'the complaint that we do not understand things in themselves by merely thinking about them is a silly one, since that means we'd be able to comprehend things without ever having observed them'
the sick burns, they keep coming
'the real in things cannot be in opposition to itself, like it can in our conceptions of them'
or, as Mulder said: the truth is out there
it is ever so slightly amusing that the whole possibility of 'being in opposition' is a characteristic of the mind thinking about things in relation to each other, rather than the things themselves
the universe does not care about your idle speculations about it
'but how then can we think about nothing, as a concept?'
turns out the answer to this chapter-concluding question goes on for quite some time, which sure is something
'but what about optical illusions and other failures of the human perceptual apparatus?'
Kant contends that these have been addressed in the overall project, and then proceeds to the next stage of this project: illusions in the human conceptual apparatus
'as we constantly apply this mode of thought, we have become quite used to it'
he says, after having invoked the same geometrical example for the twentieth time
"it does so not immediately, but mediately"
in which Kant launches into an extended soliloquy on the importance of not making up new words, and of adhering to the original meanings of ancient (presumably latin and greek) words rather than to use them willy-nilly for sophist flourishing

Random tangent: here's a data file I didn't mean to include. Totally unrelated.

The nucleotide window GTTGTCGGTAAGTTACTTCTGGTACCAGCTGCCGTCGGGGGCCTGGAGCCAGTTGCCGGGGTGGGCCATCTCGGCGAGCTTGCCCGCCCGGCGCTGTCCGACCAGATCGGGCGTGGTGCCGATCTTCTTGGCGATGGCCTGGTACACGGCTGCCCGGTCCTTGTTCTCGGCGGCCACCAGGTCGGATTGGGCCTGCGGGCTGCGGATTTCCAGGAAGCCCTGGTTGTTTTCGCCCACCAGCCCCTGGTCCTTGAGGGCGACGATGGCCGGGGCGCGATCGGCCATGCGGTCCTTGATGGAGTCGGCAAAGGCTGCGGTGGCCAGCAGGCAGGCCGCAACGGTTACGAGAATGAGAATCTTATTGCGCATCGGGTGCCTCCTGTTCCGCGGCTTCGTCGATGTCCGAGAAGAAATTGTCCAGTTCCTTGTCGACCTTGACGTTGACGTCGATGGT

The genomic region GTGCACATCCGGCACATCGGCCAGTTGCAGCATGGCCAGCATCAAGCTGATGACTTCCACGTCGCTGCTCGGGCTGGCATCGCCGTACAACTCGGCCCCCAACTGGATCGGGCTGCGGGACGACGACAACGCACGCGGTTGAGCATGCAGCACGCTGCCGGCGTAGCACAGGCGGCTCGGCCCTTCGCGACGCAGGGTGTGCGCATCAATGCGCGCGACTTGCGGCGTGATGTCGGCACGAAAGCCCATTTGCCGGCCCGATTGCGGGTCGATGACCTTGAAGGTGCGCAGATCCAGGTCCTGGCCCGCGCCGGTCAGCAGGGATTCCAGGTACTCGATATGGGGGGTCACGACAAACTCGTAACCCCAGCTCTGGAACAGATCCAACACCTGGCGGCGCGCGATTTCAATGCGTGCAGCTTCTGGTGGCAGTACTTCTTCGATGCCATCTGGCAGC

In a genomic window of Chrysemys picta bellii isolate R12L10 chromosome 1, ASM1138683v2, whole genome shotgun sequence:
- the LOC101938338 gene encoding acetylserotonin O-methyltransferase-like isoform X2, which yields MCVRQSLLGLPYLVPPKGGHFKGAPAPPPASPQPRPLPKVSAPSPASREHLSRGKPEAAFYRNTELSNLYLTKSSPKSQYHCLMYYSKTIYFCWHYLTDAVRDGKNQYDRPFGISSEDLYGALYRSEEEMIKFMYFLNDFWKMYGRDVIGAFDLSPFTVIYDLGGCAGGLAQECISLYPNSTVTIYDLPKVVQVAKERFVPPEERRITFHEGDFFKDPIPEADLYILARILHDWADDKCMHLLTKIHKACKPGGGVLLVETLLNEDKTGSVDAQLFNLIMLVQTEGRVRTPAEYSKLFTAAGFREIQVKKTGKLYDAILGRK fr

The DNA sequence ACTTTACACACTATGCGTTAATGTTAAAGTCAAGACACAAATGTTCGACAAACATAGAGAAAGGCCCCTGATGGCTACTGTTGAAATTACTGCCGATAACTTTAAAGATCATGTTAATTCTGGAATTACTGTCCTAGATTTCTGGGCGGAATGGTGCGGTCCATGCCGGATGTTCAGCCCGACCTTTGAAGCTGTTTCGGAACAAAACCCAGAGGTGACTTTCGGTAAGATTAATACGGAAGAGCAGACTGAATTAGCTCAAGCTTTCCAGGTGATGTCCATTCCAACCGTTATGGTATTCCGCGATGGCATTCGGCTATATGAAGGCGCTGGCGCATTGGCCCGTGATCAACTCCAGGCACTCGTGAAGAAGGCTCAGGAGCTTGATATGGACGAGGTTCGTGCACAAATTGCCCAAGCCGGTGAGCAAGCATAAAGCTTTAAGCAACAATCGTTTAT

I must admit I did not expect this sudden outburst about linguistic clarity being a fundamental condition of moral and ethical thinking, but here we are
'it is an inescapable aspect of freedom that it always oversteps the bounds placed on it, and thus we should abstain from placing such bounds'
ok liberal
we now return to the distinction between conceptions and ideas, a firmly familiar and slightly incomprehensible stomping ground
I was beginning to worry for a moment that they put another book into this book, just to see if anyone'd notice
'the word absolute used to mean a very specific, and accurate thing. however, recently, people have started to use it wrongly'
absolutely, a total unit